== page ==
Her Story: Iconic Women of History
How many women can you name from history? Five? Fifty? At Underdog Games, they can name three hundred – although they had to cut their list by half to fit in their newest board game, Her Story.
The Her Story board game puts you in the role of an author, writing biographies of famous women. This topic could easily become dry and boring, but the game keeps it fast-paced, interesting, and accessible.
Designed by Danielle Reynolds, Emerson Matsuuchi, and Nick Bentley, Her Story is for 2-5 players, ages 8+. It plays in under an hour.
How to Play Her Story
Give each player their own “desk” board and matching pushpin, along with a library card. Then set up the central Idea board with chapter cards, research tokens, and the score track for all players.
On your turn, perform one of three actions: either Research, Draft a Chapter, or Complete a Chapter.
To Research, take a single research token from the Idea board and add it to your desk. Then fill the empty space on the central board with a fresh token from the bag.
If you can’t use any of the tokens, you may spend your Library Card twice per game to refresh the Research row before taking a token.
Draft a Chapter
Drafting a chapter means taking that card from the Idea board and adding it to one of the empty “draft” spaces on your desk. This action gets you two points and exclusive access to complete that card.
Complete a Chapter: Build Your Book
To Complete a Chapter, discard the required research symbols from your board, shown along the side of the Chapter card. You can complete a Chapter from your own desk or from the main Idea board. When you do, you get the points shown on the card. And if you can turn in exactly the symbols needed (with no extras), you get three bonus points!
Lay each completed chapter overlapping previous chapters on your desk, so just the bottom of the card is showing.
Why is the bottom important? Well, that’s where any special powers are listed. Cards may offer extra research symbols, abilities to use during the game, or end game bonuses – and some cards have no special effects at all.
Game End: Finishing Your Book
When someone completes their eighth chapter, finish the round so everyone has the same number of turns. Then calculate end game scores.
At the end of the game, you’ve made a book of short biographies of fascinating women! Everyone wins, but the player with the most points officially wins the game.
Her Story surprised me. Even though I had heard praise of the game, I expected something that was in the usual “educational game” mold.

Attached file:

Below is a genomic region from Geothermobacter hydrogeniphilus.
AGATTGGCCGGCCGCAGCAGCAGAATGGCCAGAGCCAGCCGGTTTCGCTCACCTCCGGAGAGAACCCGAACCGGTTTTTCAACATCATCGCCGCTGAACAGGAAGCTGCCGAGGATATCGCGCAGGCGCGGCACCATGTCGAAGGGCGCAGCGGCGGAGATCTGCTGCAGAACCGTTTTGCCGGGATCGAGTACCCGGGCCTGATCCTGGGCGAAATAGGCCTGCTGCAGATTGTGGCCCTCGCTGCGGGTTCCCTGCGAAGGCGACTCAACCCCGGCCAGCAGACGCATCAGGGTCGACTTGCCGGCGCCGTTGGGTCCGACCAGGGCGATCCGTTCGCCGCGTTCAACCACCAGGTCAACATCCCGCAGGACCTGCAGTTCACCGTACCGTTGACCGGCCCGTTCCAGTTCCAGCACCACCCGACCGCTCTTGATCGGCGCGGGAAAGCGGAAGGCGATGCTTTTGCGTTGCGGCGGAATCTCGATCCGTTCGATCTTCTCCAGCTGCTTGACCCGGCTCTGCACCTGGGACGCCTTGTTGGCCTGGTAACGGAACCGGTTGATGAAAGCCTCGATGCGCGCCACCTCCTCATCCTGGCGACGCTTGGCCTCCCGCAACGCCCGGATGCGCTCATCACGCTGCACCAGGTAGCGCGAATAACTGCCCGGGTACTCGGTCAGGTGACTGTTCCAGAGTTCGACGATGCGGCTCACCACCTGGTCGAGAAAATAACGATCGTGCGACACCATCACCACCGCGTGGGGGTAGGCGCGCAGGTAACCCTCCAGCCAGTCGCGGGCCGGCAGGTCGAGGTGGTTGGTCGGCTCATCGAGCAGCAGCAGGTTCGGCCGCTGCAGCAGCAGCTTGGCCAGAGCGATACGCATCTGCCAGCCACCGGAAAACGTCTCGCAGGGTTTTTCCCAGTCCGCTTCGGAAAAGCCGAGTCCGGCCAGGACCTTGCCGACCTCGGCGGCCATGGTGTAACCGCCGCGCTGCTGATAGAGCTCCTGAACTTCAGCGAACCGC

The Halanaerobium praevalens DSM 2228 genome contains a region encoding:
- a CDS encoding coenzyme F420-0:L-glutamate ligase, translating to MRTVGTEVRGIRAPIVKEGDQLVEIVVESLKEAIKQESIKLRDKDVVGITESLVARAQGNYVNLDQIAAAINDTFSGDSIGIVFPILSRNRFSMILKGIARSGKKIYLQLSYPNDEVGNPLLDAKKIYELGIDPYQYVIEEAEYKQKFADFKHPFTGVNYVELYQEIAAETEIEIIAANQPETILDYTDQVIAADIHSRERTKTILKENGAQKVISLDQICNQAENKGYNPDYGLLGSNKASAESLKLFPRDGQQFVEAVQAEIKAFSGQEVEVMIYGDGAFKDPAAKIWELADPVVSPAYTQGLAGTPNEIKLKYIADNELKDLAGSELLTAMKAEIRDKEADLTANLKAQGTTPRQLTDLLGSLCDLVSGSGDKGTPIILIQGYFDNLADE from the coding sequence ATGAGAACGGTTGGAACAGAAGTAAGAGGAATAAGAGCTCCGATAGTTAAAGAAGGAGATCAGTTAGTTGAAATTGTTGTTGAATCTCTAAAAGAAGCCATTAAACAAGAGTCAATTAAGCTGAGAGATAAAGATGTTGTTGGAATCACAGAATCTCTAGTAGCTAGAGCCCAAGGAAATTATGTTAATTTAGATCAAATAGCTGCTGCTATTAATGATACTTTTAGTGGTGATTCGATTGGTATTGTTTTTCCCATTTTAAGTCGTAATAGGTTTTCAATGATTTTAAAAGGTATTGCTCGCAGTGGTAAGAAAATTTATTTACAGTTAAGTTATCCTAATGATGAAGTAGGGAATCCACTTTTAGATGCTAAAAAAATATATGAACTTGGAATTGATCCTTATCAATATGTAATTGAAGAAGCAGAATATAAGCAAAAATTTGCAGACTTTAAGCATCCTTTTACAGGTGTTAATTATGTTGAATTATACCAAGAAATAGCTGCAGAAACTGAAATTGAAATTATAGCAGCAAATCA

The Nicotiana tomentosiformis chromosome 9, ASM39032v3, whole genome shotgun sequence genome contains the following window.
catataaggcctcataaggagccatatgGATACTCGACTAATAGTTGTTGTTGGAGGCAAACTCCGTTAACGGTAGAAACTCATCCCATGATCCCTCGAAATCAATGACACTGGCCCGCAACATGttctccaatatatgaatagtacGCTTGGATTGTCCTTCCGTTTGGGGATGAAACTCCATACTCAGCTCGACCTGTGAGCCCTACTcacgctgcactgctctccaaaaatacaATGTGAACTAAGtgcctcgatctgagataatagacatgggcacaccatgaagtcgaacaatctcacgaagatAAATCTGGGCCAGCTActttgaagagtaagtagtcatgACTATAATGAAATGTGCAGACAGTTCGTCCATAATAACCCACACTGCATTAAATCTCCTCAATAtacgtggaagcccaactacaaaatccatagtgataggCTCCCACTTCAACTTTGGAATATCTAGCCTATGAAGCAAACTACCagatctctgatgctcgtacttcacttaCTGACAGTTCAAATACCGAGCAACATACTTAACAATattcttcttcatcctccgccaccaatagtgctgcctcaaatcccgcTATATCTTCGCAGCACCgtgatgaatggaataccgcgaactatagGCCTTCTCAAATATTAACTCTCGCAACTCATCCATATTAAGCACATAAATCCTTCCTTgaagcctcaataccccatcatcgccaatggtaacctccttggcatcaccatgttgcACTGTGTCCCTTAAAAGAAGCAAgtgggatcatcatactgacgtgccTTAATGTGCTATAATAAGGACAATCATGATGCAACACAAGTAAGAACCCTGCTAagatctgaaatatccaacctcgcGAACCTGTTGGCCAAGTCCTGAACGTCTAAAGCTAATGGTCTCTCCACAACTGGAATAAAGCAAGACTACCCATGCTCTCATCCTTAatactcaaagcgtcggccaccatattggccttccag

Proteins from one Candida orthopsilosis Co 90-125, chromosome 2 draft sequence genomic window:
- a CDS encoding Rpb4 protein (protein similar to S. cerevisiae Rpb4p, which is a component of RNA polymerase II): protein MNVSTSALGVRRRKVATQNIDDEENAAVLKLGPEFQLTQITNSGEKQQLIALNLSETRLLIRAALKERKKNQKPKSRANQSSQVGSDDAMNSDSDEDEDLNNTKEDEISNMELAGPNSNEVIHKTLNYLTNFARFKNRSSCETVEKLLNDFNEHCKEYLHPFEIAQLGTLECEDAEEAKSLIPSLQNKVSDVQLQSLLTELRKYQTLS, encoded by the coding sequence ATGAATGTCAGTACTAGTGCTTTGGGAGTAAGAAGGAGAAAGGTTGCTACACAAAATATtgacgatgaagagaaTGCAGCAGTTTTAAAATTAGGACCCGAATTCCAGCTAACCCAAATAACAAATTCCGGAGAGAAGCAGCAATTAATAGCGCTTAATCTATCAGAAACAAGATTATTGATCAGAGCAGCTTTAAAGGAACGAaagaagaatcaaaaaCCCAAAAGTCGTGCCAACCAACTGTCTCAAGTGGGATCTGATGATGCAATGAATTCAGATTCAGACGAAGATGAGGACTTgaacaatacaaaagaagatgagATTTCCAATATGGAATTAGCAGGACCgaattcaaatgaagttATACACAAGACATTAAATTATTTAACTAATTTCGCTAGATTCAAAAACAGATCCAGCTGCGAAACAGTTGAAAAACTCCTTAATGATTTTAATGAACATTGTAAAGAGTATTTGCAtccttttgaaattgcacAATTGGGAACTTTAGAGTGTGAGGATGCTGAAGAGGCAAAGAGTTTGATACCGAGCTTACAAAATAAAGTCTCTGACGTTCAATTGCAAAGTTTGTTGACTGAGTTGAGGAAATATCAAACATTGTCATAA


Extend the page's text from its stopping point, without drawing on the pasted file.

But what I found was a game that’s simple enough for an 8-year-old, plays quickly, and invites you to learn more about each historical woman without being preachy.
Since every card has a short biography on the back, Her Story certainly is educational. From the outset, you’ll be reminded that women have shaped history in all sorts of ways – from mathematicians and artists to queens and pirates.
I appreciate the wide variety in the 120 women selected for the game. While it skews towards 20th century English-speakers, there are still a lot of women included who are not white and/or not modern.
The gameplay is remarkably simple and fun, while the chapter cards invite you to learn more about each historical figure.
We used a house rule that whenever you completed a chapter, you read some portion of that chapter card out loud. It kept my kids engaged and ready to play.
Choosing the right chapters for powers to advance quickly will keep advanced gamers on their toes, but kids like my own 8-year-old will just enjoy collecting research symbols and grabbing cards to find out more about interesting women.
In fact, although the biographies bring depth to the game, even struggling readers can play Her Story. Most of the gameplay is indicated through symbols and numbers. And since there is no hidden information, parents can help kids by reading any special card powers out loud – or ignore them entirely.
Perhaps one of the reasons I expected a more educational game is because the color palette of Her Story is muted compared to most games I play with my kids. Grey, brown, and yellow hues dominate the player boards and the central Idea board.
But this serves as a quiet backdrop for the beautifully illustrated portraits by Eunice Adeyi and Cristina Arctor. Women from Geena Davis to Frida Kahlo to Buffalo Calf Road Woman are amazingly depicted on their own cards.
Everything about Her Story just feels satisfying. The central Idea board is actually an edge-stitched neoprene mat, making chapter cards and research tokens easy to pick up. The token bag is a thin leather-like material and is similarly pleasing to the touch.
The Whole Package
Her Story provides a direct perspective into the contributions of 120 incredible women from across the world into our shared history. Everyone will learn something from the stories on the backs of the chapter cards. And it’s incredibly replayable. In fact, you’ll see fewer than half the cards even when playing with five players.
To put icing on the cake, Underdog Games is offering an online coupon to purchase Her Story for just $19.19 through the end of March (Women’s History Month). This celebrates the 19th amendment, passed in 1919, which gave women the right to vote across the United States. Head directly to the Underdog Games website for this incredible deal.
Even if you missed out on your chance for this great price, you can still find this wonderfully educational title on Amazon, direct from Underdog Games, or at your local game store. You’ll be glad you did!
The Family Gamers received a copy of Her Story from Underdog Games for this review.
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Her Story: Iconic Women of History
Age Range: 8+
Number of Players: 2-5
Playtime: 30-60 minutes